Perhaps it doesn’t need saying, but playing Mortal Kombat XL has shown me that its developer NetherRealm Studios really do have an incredible eye for the ludicrously violent and the stupendously hammy. The developer puts the sort of detail into visceral combat and gorgonzola-laden narrative that would be heralded as genius if it was put into something more celebrated and traditional. Hey, we all have passions, and NetherRealm’s just so happens to be finding new and inventive ways of eviscerating flame-headed ninjas and elaborate melodrama. Mortal Kombat XL is certainly filled with those passions, but in a post-Street Fighter V world, what does this definitive version of 2015’s Mortal Kombat X have that makes it stand out from what is arguably the best pure fighter out there right now?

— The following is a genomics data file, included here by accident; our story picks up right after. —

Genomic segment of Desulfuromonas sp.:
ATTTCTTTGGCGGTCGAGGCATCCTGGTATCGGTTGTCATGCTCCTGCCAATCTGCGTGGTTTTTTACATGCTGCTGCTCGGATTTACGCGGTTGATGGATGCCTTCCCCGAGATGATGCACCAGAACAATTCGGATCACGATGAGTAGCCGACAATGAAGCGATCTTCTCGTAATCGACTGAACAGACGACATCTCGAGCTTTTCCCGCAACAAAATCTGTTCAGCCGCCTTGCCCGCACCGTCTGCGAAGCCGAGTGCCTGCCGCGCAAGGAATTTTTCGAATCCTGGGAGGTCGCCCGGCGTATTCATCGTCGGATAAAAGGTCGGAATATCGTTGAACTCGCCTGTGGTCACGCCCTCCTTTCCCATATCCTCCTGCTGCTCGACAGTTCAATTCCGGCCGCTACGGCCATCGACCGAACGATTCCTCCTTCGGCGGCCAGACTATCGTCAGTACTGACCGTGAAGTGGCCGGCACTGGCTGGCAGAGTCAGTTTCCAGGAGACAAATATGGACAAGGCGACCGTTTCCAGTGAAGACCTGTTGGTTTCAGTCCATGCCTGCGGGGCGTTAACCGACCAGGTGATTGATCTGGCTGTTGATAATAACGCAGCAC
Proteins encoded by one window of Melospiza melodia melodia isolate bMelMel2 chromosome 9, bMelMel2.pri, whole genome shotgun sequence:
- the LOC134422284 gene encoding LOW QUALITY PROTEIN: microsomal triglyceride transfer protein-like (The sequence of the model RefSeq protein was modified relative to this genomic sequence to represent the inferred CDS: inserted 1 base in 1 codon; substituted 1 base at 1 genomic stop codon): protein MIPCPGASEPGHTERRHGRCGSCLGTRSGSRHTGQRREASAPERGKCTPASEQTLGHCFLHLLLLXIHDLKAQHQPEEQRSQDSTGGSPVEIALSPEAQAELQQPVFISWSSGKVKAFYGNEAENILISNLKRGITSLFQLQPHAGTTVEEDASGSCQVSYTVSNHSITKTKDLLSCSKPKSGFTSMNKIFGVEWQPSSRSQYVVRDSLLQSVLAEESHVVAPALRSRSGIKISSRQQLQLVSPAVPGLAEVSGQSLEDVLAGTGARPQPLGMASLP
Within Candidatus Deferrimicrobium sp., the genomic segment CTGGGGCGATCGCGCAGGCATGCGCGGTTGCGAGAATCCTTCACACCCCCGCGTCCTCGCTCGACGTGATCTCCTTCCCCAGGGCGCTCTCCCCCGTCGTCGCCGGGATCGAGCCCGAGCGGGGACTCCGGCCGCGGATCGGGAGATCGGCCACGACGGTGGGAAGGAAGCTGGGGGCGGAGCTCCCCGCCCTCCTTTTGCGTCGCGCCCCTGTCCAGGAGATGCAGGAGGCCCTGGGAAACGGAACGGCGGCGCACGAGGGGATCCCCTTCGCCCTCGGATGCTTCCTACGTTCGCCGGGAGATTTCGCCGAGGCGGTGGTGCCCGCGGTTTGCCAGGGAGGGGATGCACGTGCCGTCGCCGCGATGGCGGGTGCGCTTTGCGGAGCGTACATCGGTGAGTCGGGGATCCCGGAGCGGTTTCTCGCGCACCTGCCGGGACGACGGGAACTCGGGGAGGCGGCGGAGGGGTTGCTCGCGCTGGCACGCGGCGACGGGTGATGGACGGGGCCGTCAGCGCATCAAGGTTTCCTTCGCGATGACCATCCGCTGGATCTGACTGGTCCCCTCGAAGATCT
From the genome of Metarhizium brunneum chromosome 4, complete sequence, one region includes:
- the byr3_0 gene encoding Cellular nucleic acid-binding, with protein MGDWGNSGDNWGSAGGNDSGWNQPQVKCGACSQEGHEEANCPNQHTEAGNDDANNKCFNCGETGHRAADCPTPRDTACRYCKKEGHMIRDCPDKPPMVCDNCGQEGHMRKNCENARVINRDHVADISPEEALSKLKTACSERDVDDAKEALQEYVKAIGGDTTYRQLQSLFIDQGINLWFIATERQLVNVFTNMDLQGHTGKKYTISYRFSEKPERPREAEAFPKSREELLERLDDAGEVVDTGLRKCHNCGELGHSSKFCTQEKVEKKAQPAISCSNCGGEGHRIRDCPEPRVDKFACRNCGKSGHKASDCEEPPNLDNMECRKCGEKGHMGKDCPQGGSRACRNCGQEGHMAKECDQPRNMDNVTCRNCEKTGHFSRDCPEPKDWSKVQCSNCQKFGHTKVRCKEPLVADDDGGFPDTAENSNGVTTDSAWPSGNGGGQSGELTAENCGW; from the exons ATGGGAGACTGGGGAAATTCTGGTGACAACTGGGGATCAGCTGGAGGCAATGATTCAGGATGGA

NetherRealm brought Mortal Kombat X to current-generation consoles last year and its ultra-violent accessible scrapping, topped with a plethora of different online and offline modes, won over many critics, including here at PSU. It remains a visually impressive festival of bloody carnage and chaos, from the bustling backdrops to the kombatants themselves. Character models for instance are a big step up from the previous game, and indeed NetherRealm’s last title, Injustice. They sweat, bleed, bruise and get cut to ribbons over the course of a fight, a real treat for gore hounds when combined with the wince-inducing X-Ray attacks that shatter bones and of course, the grimly hilarious fatalities. That’s not to say there aren’t some missteps (why has Johnny Cage turned into Nathan Drake’s waxwork since MK9?), but MKXL rarely puts a foot wrong in terms of presentation.
Mortal Kombat XL’s combat is also pretty solid. With the option to use simplified controls for fatalities, and a generally quite accessible range of movesets and button inputs, it’s a little more welcoming and instantly enjoyable than Street Fighter V, but lacks the nuance and sheer depth of Capcom’s title. As ever, Mortal Kombat is a good alternative to have, complimenting its rival without ever stepping on its toes. Plus, you can’t punch Ryu right through his face in Street Fighter.